Architectural Record BE - Building Enclosure

Flooring Design with Acoustics in Mind

Controlling sound in today’s smooth surface designs
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Sponsored by Ecore
Continuing Education

Learning Objectives - After this course, you should be able to:

  1. Recognize the possible acoustic problems presented as design trends move away from carpet to smooth surfaces for aesthetic and performance reasons.
  2. Identify what designers and architects need to know when specifying flooring that provides an acoustic solution. Define important terms and acoustic ratings.
  3. Examine specific problems in creating good acoustics for different applications, including health care, education, multifamily, hospitality, and fitness.
  4. Compare products and technology available to create acoustic solutions that meet demand for style and design versatility, as well as other important performance criteria, such as safety, ergonomics, hygiene, and sustainability.


AAA 1 Structured Learning Hour
AANB 1 Hour of Core Learning
AAPEI 1 Structured Learning Hour
SAA 1 Hour of Core Learning
MAA 1 Structured Learning Hour
NSAA 1 Hour of Core Learning
OAA 1 Learning Hour
NLAA 1 Hour of Core Learning
NWTAA 1 Structured Learning Hour
This course can be self-reported to the AIBC, as per their CE Guidelines.

If you’ve ever been to a trendy new restaurant but found you couldn’t quite enjoy the beautiful decor and great food because you couldn’t hear your companions, then you understand the power of noise to distract and annoy. In many spaces, such as classrooms or hospital rooms, the stakes for poor acoustics are much higher. In fact, noise has a proven, direct impact on human health, comfort, and performance. Effective acoustic design should be a fundamental requirement of almost every space. Yet many of the most cost-effective and beneficial measures are often overlooked, misunderstood, and underutilized.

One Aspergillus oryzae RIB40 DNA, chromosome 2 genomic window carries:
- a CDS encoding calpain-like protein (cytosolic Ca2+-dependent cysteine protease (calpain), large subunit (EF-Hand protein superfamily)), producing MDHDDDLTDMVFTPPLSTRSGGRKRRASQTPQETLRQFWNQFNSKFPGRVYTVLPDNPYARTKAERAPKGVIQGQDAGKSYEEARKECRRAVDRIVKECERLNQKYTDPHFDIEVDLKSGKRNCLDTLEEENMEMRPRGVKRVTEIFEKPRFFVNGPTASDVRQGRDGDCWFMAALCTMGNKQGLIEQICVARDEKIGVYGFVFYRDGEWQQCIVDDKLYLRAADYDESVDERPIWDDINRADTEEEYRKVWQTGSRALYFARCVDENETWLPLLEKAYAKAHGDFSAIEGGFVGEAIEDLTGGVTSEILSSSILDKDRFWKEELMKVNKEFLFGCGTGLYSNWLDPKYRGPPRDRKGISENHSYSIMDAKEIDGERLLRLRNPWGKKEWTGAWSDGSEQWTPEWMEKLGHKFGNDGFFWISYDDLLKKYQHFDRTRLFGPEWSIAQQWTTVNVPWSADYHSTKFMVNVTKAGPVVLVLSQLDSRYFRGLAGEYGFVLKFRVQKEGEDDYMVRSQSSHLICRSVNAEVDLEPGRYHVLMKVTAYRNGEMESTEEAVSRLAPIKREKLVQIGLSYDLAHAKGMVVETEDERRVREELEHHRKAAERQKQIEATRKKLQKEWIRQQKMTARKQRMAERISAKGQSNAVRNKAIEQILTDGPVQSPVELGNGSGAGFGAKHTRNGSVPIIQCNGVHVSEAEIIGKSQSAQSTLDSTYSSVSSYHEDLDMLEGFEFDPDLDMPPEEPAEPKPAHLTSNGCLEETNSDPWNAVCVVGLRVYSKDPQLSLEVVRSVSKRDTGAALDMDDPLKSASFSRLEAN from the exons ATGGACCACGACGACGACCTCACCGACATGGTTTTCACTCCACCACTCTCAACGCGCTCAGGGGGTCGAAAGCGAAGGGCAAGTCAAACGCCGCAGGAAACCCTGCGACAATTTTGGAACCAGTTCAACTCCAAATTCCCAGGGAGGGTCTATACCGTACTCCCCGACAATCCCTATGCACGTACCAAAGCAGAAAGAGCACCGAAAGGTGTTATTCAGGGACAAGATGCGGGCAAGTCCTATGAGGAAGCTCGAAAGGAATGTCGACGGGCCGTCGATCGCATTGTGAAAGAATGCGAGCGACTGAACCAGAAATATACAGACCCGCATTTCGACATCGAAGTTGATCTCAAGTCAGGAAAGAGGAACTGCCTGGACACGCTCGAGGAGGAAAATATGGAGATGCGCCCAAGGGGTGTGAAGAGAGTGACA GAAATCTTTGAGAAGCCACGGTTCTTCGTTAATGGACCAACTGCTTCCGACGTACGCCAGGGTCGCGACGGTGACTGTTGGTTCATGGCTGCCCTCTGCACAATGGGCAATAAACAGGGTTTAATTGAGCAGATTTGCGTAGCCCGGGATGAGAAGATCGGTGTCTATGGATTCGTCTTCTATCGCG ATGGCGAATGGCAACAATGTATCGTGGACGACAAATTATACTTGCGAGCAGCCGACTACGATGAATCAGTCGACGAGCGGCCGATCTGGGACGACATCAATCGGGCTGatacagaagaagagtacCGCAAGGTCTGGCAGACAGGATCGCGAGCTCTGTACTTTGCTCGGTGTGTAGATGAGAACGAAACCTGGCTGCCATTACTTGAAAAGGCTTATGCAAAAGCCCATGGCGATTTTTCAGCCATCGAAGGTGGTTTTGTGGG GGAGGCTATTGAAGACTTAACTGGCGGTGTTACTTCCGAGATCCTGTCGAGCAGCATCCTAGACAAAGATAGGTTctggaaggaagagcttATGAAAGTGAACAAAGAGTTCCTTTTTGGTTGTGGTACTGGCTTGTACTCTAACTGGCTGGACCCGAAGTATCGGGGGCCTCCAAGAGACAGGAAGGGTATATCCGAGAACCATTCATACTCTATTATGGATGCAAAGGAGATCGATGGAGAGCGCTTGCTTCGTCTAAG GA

Image of Pendleton County Library in Falmouth, Kentucky with performance rubber surfacing.

All images courtesy of Ecore International

Pendleton County Library in Falmouth, Kentucky, features 4,000 square feet of performance rubber surfacing, which the architect specified instead of carpet.

It is true that the science of acoustics is highly developed, and for many spaces the analysis may be quite complex, involving teams that include not only architects and interior designers but structural engineers, acoustic engineers, and product technical experts as well. However, there is crucial, yet basic acoustic information that every designer should know in order to ask the right questions, work effectively with the rest of the team, and demand the right kind of research, data, and support from product suppliers.

Most important, a thorough grounding in the basics of how materials affect sound in spaces can open a new range of opportunities for creative design solutions.

This course will look at some of the ways designers have used flooring in their projects to achieve effective acoustic solutions in challenging spaces.

These are some of the questions we will consider:

  • What do the many standards, ratings, and acronyms such as NRC, IIC, and STC mean?